Logo of Phnom Penh Post newspaper Phnom Penh Post - Chinese New Year lion show draws dancers with wild streak

Chinese New Year lion show draws dancers with wild streak

Chinese New Year lion show draws dancers with wild streak

Dressed in the red satin livery of the Chinese New Year, the giant costumed lion is an imposing sight. Moving in time to the clashing cymbals, it leaps atop two metre tall steel beams, pirouettes then plucks a giant bouquet of flowers from a waiting hand.

The crowd goes wild.

This is the lion dance, an ancient Chinese tradition intended to ward off evil and bring good luck for the Lunar New Year.

The traditional performance is popular with Chinese Cambodians based here who arrange for such performances to usher in the Lunar New Year’s festivities which start this Sunday and last for 15 days.

But while the percussion drives the spectacle as before, increasingly the face beneath the lion’s mask is not that of a Chinese Cambodian.

It could be the face of 29-year-old Khem Bunna, who joined the Teochew Association’s lion dance troupe 13 years ago.

Bunna is one of about 50 non-Chinese Cambodians in the 100-strong troupe. The rest of the troupe is ethnically Chinese. He is one of four troupe leaders, and he used to play the lion’s head – the most difficult part in the dance. His partner would hold on to his waist and look to him to set the rhythm. Together, the duo make the lion and move as one.

Atop those steel stilts, there can be no hesitation – even with foam cushions placed at the base, a fall can mean serious injury.

“The first time I did it, I was very scared, but if you are fearful you can never do it,” said Bunna, adding that his coach only allow him atop the steel beams after two years of training.

Like Bunna, many Cambodians here are attracted by the thrill of the acrobatics. Each night, as the troupe practises for the New Year performances, the fence outside the Teochew Association along  Phnom Penh’s Street 13 is packed.

Khmer Cambodians stand shoulder-to-shoulder for a peek at the free spectacle. Some are so enthralled they join the troupe and end up on the other side of the fence.

Chai Han Wen, the head of the troupe from the Teochew Association, said most of their non-Chinese members join this way.

“This activity attracts the playful and rebellious – you need to have a wild streak in you to do something like this,” he said, adding that troupe membership is free.

Depending on how nimble and agile they are, newcomers either start on the drums and cymbals, or simple foot drills.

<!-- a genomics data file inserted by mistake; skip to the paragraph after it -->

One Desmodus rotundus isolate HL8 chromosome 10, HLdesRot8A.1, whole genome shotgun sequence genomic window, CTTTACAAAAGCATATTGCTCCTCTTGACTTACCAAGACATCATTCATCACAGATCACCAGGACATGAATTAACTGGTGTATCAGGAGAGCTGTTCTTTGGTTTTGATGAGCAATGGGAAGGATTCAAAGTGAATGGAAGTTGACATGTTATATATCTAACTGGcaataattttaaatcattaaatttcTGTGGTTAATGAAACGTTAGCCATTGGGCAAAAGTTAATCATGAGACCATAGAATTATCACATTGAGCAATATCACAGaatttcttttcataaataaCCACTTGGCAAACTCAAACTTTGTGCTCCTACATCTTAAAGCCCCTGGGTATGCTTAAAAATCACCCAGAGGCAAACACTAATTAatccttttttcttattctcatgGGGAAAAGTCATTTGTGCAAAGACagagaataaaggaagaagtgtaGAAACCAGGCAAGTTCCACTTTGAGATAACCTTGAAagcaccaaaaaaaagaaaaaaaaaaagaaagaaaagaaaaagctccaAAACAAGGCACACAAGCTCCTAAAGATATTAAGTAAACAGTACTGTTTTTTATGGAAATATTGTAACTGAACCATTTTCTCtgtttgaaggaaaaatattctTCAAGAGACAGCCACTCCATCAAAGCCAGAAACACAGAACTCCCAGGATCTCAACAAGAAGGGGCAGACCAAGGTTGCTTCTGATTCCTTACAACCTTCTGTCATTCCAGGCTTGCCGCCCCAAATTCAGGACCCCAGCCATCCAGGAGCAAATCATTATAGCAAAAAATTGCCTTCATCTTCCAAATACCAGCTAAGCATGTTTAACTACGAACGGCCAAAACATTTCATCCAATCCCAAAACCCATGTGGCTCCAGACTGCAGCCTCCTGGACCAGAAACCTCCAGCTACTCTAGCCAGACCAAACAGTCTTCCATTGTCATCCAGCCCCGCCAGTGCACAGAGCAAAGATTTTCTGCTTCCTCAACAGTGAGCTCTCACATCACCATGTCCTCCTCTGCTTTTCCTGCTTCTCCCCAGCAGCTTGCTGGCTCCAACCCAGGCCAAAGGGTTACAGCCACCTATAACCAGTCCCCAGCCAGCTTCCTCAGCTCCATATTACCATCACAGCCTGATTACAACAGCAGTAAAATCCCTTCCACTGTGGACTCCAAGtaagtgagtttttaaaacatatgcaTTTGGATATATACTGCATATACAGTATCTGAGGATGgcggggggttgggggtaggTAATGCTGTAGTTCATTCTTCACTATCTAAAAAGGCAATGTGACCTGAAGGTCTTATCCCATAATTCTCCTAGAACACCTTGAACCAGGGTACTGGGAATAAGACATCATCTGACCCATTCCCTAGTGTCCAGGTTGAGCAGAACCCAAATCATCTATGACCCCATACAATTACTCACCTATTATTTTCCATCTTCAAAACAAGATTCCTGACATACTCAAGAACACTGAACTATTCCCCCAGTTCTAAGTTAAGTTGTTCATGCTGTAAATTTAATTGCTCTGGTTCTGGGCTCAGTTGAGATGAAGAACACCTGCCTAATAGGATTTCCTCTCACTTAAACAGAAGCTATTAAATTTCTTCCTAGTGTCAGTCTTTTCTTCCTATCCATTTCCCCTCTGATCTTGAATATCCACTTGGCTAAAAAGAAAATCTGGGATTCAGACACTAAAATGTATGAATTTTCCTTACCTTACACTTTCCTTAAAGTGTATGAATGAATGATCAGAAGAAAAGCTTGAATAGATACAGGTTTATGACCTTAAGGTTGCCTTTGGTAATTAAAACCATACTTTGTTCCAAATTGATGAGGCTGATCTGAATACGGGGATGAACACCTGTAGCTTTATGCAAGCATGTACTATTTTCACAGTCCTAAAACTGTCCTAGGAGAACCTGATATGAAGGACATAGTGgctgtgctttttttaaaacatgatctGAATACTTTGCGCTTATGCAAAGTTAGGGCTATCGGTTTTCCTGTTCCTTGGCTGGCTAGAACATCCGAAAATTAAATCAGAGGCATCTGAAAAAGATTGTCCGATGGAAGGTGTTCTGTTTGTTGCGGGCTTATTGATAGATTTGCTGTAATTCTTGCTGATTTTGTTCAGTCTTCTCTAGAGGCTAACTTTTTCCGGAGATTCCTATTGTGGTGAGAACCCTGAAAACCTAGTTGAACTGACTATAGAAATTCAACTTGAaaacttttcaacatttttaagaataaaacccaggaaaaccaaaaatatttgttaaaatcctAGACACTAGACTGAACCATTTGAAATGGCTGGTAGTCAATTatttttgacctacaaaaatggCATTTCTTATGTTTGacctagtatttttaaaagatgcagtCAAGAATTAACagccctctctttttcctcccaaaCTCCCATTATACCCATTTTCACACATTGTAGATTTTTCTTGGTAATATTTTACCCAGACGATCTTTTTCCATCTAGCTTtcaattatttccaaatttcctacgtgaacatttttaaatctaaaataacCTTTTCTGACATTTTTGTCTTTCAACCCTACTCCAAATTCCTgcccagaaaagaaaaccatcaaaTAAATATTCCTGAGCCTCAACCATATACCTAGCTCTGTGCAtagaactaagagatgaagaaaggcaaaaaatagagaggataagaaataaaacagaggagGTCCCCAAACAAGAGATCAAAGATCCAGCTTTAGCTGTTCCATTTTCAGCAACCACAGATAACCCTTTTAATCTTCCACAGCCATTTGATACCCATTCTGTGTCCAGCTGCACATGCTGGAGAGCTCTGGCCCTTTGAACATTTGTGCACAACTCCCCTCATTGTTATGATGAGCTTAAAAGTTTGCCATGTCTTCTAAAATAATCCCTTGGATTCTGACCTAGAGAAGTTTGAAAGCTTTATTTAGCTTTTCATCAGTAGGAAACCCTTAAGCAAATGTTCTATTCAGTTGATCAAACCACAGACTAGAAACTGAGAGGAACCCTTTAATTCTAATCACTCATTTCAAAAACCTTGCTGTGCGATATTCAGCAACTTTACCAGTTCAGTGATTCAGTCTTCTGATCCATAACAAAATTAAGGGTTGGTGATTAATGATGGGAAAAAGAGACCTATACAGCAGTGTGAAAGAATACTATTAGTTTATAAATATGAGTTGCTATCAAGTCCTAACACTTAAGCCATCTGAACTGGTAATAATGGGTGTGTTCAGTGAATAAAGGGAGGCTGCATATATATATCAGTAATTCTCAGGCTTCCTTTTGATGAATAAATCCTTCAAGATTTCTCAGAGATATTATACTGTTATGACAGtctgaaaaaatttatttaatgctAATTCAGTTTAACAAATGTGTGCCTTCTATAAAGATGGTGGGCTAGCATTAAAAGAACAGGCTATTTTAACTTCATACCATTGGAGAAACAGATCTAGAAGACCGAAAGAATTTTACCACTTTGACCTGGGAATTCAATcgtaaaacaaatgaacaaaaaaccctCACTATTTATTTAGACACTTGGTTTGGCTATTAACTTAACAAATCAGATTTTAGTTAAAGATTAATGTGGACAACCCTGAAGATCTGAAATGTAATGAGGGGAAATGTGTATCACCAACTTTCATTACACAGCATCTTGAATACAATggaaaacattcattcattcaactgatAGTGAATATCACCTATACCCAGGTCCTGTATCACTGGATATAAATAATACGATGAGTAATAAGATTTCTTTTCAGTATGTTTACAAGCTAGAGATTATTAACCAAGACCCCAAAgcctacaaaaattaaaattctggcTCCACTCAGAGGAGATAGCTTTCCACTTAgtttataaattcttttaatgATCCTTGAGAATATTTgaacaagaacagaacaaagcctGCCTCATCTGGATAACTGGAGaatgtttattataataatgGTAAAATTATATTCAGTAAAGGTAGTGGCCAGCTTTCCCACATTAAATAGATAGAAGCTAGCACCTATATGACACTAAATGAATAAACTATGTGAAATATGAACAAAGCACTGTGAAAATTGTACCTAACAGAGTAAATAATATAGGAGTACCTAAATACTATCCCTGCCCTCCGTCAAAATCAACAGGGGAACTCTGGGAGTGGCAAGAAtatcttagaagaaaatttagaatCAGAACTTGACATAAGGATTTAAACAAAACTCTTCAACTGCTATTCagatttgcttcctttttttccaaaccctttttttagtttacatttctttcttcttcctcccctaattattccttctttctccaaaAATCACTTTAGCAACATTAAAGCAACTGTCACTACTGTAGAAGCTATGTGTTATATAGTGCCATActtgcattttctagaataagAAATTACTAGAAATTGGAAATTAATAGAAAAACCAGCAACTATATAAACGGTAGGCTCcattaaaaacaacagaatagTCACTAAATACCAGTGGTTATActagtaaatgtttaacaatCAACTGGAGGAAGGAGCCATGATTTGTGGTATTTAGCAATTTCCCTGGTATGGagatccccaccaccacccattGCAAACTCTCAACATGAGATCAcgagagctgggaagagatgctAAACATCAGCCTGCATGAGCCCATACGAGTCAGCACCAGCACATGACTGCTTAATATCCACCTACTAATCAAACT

At the end, if they are good enough, might get picked for performances during the Chinese New Year.

Performers don’t get paid, but at the end of the festivities they receive a token hongbao (literally, red packet) with cash inside.

Members of the association told the Post a Chinese New Year lion dance performance could cost between $400 to $1,600, depending on the scale and how elaborate the performance is.

Most of the money goes back to the association, which also runs a Chinese temple and a school on its premises, said Han Wen.

“[The performers] don’t get paid, so the hongbao is a good encouragement for them,” Chai said.

But for Bunna and the rest of the troupe, it’s not about the money.

He said: “We do lion dance because of the atmosphere – it’s exciting, challenging, and you make a lot of friends.”

To contact the reporter on this story: Danson Cheong at [email protected]


  • US names new ambassador to Cambodia

    US President Donald Trump on Friday appointed W Patrick Murphy as the new US Ambassador to Cambodia, replacing incumbent William A Heidt. A press release posted on the White House’s website said nominee W Patrick Murphy is currently acting principal deputy assistant secretary at

  • Kingdom is at a crossroads between East, West after poll

    It was dubbed a success by caretaker prime minister Hun Sen after the electoral victory of his Cambodian People’s Party (CPP), which is poised to take all seats in the National Assembly. But the July 29 national election has not been positively looked at by

  • Chinese influence to sweep Kingdom?

    Growing Cambodia-China ties have seen the latter’s influence sweep across the Kingdom through increased investments and tourism. The Asian giant has become the leading source of foreign funds in Cambodia, fuelling the construction sector with huge casino and hotel projects. Much of the growth

  • Final poll results confirm first single-party Assembly

    IN an unprecedented situation in Cambodian politics, the official results of the July 29 national elections have declared that the Cambodian People’s Party (CPP) will take all 125 seats in the National Assembly on the back of it receiving 76 per cent of the votes. The National